Oldsmobile ramped up the excitement for 1969. They added an aluminum intake manifold, D-code cylinder heads, recurved the distributor, fitted a W-30 camshaft, installed a vacuum-operated Outside Air Induction system with two large scoops sticking out of the hood, and fitted a large rear spoiler on the trunk lid.

A total of 914 examples were built in ’69, including two convertibles. All were finished in Cameo White with Firefrost metallic gold accents and 455 HO callouts on the scoops. Imported sports mirrors, a special rear spoiler and unique SSII wheels with gold inserts and solid chrome rim were added, along with F60x15-inch Goodyear Polyglas tires. The overall look screamed performance.

And the Hurst/Olds had the power to back it up, too. These 455 engines were rated at 380 hp, but the big news was the massive 500 ft-lbs of torque, which pushed the car to low 14-second ETs. Super tuning, a set of headers and slicks whittled that time down to low 12s. This was phenomenal performance for 1969, and that, along with the overstated looks and low production, made them into icons.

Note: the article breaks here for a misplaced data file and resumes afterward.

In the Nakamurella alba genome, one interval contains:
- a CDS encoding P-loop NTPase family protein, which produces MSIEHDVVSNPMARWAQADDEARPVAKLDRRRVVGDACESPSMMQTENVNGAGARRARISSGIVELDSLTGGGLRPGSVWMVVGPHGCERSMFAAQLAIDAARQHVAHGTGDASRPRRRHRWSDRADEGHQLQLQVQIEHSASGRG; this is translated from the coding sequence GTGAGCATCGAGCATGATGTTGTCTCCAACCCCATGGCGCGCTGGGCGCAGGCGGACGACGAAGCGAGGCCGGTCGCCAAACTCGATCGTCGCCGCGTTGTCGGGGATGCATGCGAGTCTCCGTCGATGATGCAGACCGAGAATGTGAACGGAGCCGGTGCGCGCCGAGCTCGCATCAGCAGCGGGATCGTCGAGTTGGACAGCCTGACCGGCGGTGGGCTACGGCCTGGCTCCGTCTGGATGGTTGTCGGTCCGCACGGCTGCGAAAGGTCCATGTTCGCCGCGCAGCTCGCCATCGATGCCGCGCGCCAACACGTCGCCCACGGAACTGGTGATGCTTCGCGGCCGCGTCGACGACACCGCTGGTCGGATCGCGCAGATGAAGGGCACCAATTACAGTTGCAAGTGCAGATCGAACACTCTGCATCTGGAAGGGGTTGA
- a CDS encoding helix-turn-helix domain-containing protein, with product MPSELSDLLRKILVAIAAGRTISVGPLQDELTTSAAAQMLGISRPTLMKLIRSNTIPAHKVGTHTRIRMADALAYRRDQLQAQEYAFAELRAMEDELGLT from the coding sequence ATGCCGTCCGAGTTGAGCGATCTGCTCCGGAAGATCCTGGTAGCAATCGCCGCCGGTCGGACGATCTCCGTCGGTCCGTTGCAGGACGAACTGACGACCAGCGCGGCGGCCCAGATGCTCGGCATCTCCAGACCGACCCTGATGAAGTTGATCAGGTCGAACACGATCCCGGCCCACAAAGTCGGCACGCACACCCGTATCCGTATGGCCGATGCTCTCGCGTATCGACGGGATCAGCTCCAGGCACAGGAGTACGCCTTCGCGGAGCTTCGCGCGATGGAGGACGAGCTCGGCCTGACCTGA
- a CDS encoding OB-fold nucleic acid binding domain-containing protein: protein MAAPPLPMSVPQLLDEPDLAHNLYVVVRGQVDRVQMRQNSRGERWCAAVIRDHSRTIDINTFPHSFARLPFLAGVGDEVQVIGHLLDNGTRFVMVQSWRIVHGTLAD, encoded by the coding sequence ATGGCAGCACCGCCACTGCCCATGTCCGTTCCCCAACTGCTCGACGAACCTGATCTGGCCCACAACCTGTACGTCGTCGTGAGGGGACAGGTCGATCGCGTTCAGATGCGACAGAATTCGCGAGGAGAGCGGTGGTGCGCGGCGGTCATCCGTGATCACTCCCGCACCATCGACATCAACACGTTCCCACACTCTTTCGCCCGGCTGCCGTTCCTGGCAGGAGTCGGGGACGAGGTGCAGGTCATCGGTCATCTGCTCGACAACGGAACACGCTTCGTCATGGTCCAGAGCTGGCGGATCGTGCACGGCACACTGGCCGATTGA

Rarities, rivalries and values

Only a few other midsize cars were available with limited-production big-block engines in 1969; the Camaro ZL1 and GM COPO variants, Mustang Boss 429, Shelby GT500 and ’Cuda 440. All of these except the Shelby GT were stripped cars. Performance-wise, an H/O compares with a Shelby GT500 automatic or Boss 429. There were lots of faster muscle cars available. A Super Bee 440 Six Pack was faster, but none had the aura of a limited-production, loaded car. In the luxury muscle car class, the H/O’s closest rival was the Shelby GT500.